Cognitive dissonance and same-sex marriage

My latest piece on MercatorNet actually precedes my earlier posting on the Supreme Court’s recent decision regarding same-sex marriage:

same-sex marriage is popularly presented as nothing more than an extension of the marriage franchise.  This idea borrows its strength not from a philosophical inquiry into the nature of marriage and human sexuality, but from an uncritical familiarity with the status quo and an equally uncritical imagination of a new one. In other words, many people imagine, and are encouraged to imagine, that same-sex marriage is simply bringing homosexual partnerships “on board” with existing heterosexual marriages. Imagination can thereby combine reassuring elements of the familiar past with strikingly different novelties and reforms of the future, a combination that careful analysis cannot endorse.

Contemptus Mundi

Mountain under heaven: the image of RETREAT.
Thus the superior man keeps the inferior man at a distance,
Not angrily but with reserve.

The mountain rises up under heaven, but owing to its nature it finally comes to a stop. Heaven on the other hand retreats upward before it into the distance and remains out of reach. This symbolizes the behavior of the superior man toward a climbing inferior; he retreats into his own thoughts as the inferior man comes forward. He does not hate him, for hatred is a form of subjective involvement by which we are bound to the hated object. The superior man shows strength (heaven) in that he brings the inferior man to a standstill (mountain) by his dignified reserve.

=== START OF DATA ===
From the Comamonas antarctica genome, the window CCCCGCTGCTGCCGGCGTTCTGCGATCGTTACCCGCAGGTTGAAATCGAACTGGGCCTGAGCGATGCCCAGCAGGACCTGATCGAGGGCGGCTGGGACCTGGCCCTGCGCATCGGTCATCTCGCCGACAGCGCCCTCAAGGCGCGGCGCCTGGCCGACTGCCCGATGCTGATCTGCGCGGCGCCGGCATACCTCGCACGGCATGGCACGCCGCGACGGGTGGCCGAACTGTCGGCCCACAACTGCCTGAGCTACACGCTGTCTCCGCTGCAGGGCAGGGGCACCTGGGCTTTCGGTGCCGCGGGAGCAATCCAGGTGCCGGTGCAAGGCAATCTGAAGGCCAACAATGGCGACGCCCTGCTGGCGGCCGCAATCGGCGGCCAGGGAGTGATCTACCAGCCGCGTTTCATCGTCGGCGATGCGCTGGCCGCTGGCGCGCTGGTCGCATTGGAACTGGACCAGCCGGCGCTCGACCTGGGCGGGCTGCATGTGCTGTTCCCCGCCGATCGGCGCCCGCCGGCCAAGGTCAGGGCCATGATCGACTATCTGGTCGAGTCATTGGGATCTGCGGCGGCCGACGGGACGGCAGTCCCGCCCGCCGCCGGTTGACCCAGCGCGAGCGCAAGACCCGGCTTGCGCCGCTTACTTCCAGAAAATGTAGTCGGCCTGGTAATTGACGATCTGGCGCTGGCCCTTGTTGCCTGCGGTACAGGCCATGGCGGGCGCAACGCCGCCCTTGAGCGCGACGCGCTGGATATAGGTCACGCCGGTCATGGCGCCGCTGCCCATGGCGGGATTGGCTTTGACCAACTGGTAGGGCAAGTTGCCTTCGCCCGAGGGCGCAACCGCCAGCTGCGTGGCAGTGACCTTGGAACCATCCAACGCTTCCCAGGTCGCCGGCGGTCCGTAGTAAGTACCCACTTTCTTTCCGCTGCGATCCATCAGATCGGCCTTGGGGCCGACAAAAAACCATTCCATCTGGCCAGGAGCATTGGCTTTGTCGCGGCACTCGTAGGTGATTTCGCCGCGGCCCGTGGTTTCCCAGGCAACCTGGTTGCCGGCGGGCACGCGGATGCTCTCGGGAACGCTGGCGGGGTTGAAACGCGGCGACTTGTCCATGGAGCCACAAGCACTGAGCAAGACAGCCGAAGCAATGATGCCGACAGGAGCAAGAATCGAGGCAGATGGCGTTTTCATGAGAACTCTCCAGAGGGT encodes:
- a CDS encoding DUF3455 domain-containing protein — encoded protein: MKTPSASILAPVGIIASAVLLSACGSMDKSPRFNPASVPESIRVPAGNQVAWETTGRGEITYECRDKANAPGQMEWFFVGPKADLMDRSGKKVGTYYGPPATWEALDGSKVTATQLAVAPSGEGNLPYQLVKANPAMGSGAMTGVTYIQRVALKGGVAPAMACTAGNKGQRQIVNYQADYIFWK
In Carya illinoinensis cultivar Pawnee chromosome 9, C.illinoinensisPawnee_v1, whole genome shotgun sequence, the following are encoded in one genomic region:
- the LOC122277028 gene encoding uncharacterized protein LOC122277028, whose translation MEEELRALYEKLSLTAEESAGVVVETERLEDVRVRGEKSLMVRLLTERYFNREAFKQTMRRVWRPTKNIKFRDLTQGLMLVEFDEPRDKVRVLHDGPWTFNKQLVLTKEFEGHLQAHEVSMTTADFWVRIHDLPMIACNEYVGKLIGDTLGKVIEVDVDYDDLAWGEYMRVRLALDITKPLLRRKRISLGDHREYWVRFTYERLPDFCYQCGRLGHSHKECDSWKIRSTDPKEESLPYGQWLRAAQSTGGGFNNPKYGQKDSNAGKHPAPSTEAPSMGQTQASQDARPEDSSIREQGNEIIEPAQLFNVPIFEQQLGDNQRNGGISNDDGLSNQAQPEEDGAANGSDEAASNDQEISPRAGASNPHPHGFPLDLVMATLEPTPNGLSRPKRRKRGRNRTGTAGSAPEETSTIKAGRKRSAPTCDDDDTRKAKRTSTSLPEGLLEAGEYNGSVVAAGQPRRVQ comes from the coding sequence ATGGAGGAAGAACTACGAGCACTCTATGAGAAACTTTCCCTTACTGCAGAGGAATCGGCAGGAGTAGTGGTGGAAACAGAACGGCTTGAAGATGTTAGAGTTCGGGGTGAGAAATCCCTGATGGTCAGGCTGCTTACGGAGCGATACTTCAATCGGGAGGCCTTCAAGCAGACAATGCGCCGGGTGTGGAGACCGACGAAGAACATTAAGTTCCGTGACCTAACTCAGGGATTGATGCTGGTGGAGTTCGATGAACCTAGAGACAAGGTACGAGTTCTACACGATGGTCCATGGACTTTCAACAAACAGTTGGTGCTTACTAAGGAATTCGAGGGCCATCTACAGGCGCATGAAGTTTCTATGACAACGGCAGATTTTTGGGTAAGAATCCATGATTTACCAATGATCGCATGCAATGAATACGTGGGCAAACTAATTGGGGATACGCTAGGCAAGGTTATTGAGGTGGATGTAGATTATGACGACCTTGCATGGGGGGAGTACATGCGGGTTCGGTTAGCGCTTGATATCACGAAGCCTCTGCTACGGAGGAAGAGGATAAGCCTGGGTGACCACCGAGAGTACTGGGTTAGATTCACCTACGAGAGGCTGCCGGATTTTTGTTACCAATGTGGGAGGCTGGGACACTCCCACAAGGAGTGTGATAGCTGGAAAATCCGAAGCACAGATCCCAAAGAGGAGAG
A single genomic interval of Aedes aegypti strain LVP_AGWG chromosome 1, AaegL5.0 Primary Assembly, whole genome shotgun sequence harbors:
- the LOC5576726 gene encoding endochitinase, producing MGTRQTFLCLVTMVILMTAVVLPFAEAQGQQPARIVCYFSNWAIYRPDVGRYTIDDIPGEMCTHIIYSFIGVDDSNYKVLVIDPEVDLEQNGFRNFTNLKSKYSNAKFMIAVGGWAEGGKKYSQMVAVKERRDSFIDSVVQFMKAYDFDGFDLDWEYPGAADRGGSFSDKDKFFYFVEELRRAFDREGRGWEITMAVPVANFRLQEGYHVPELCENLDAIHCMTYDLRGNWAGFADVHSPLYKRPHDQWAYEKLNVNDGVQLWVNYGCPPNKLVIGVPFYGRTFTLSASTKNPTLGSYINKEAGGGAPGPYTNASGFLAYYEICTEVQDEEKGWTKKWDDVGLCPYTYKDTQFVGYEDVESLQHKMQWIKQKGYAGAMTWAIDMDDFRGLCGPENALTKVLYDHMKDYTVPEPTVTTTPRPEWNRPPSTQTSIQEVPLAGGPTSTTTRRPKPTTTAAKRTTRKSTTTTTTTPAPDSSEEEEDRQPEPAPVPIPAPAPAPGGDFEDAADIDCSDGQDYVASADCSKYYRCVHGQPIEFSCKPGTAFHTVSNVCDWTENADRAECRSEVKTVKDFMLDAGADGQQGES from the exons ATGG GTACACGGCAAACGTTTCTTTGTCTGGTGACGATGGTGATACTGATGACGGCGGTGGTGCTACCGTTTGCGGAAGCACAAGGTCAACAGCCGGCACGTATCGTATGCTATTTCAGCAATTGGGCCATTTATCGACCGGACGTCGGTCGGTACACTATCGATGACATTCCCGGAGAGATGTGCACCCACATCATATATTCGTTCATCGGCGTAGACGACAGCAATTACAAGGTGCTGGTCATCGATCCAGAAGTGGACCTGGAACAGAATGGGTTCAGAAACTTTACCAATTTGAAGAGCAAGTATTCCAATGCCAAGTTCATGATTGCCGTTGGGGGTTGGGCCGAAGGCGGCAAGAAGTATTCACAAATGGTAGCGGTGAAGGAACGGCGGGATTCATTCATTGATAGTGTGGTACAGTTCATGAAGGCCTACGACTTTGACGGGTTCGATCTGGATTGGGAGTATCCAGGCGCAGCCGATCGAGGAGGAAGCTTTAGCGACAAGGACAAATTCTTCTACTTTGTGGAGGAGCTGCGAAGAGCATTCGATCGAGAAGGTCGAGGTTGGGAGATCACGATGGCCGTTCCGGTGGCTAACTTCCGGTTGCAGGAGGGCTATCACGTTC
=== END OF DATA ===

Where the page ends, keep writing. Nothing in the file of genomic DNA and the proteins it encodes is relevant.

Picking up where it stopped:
Above is a passage from the Zhou Yi, the ancient Chinese book of changes which served as an oracle and a philosophical paradigm for generations of Chinese scholars.  I think this manner of retreat has been appropriate for religious people for some time, and will become increasingly clear in the wake of the recent Supreme Court decision on marriage.

Most religious traditions contain moral and spiritual injunctions against homosexual acts as a subset of sexual discipline generally, and these injunctions predate and logically preempt both the concept of a homosexual orientation and the idea of same-sex marriage.

In other words, from the perspective of most religious traditions, the mere fact that same-sex marriage is an issue signifies that the secular culture is at least two steps removed from religious principles. Now that same-sex marriage has been effectively authorised by the Supreme Court, make that three steps.